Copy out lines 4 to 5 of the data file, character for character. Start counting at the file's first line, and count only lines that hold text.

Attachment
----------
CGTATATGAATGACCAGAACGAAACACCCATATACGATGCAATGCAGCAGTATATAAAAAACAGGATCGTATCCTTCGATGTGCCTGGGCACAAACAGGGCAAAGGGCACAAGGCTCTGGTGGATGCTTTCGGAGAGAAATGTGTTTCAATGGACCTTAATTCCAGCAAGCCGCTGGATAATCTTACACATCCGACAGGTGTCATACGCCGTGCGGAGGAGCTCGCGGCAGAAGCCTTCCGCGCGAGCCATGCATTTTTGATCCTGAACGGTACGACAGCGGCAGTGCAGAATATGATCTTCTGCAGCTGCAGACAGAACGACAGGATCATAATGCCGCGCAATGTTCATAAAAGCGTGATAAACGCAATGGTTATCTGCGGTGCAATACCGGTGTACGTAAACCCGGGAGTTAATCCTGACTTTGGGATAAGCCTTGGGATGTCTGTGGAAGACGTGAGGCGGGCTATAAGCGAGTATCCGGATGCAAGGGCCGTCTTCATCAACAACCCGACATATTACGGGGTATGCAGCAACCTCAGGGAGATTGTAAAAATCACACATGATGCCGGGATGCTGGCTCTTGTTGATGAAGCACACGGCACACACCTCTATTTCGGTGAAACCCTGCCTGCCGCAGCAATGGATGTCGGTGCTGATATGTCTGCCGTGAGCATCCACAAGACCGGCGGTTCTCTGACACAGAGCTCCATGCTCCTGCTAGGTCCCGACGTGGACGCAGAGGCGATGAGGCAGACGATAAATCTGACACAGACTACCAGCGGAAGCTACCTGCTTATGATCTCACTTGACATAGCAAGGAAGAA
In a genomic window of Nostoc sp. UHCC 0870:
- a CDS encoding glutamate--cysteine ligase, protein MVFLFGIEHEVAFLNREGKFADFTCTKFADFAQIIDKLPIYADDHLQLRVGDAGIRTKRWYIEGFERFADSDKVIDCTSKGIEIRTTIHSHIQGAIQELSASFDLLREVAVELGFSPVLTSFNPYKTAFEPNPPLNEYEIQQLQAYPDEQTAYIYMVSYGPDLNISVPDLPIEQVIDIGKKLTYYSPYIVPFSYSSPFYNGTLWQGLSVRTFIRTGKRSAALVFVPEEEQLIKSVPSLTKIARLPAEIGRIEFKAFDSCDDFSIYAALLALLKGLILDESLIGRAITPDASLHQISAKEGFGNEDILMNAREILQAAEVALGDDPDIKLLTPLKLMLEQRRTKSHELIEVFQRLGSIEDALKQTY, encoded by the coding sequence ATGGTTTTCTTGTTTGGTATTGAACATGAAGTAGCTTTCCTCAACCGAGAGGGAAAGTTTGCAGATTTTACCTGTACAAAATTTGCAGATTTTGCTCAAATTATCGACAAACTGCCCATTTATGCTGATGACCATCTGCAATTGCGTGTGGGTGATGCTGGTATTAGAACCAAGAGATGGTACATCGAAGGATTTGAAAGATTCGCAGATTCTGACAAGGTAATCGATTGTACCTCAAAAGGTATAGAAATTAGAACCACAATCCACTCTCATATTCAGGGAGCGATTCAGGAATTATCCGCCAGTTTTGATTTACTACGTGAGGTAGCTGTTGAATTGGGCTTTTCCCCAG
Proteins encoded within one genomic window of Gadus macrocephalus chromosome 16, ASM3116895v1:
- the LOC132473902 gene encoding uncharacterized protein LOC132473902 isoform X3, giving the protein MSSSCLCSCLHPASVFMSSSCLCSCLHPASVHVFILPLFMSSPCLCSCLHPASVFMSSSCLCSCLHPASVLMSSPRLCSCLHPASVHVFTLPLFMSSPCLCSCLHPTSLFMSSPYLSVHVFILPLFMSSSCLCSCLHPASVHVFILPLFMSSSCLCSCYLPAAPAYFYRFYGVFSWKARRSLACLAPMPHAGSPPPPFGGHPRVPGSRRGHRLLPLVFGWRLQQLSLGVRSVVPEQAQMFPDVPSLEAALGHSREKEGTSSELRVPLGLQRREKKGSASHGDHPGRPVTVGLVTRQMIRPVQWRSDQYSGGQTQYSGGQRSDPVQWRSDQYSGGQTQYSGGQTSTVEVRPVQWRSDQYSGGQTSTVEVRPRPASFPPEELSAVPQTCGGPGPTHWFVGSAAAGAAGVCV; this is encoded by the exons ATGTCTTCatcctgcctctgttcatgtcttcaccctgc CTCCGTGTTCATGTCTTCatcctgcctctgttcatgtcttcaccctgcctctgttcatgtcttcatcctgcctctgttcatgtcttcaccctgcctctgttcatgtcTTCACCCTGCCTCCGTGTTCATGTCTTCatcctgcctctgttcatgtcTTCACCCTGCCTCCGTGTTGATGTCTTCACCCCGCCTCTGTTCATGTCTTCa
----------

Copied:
Proteins encoded within one genomic window of Gadus macrocephalus chromosome 16, ASM3116895v1:
- the LOC132473902 gene encoding uncharacterized protein LOC132473902 isoform X3, giving the protein MSSSCLCSCLHPASVFMSSSCLCSCLHPASVHVFILPLFMSSPCLCSCLHPASVFMSSSCLCSCLHPASVLMSSPRLCSCLHPASVHVFTLPLFMSSPCLCSCLHPTSLFMSSPYLSVHVFILPLFMSSSCLCSCLHPASVHVFILPLFMSSSCLCSCYLPAAPAYFYRFYGVFSWKARRSLACLAPMPHAGSPPPPFGGHPRVPGSRRGHRLLPLVFGWRLQQLSLGVRSVVPEQAQMFPDVPSLEAALGHSREKEGTSSELRVPLGLQRREKKGSASHGDHPGRPVTVGLVTRQMIRPVQWRSDQYSGGQTQYSGGQRSDPVQWRSDQYSGGQTQYSGGQTSTVEVRPVQWRSDQYSGGQTSTVEVRPRPASFPPEELSAVPQTCGGPGPTHWFVGSAAAGAAGVCV; this is encoded by the exons ATGTCTTCatcctgcctctgttcatgtcttcaccctgc CTCCGTGTTCATGTCTTCatcctgcctctgttcatgtcttcaccctgcctctgttcatgtcttcatcctgcctctgttcatgtcttcaccctgcctctgttcatgtcTTCACCCTGCCTCCGTGTTCATGTCTTCatcctgcctctgttcatgtcTTCACCCTGCCTCCGTGTTGATGTCTTCACCCCGCCTCTGTTCATGTCTTCa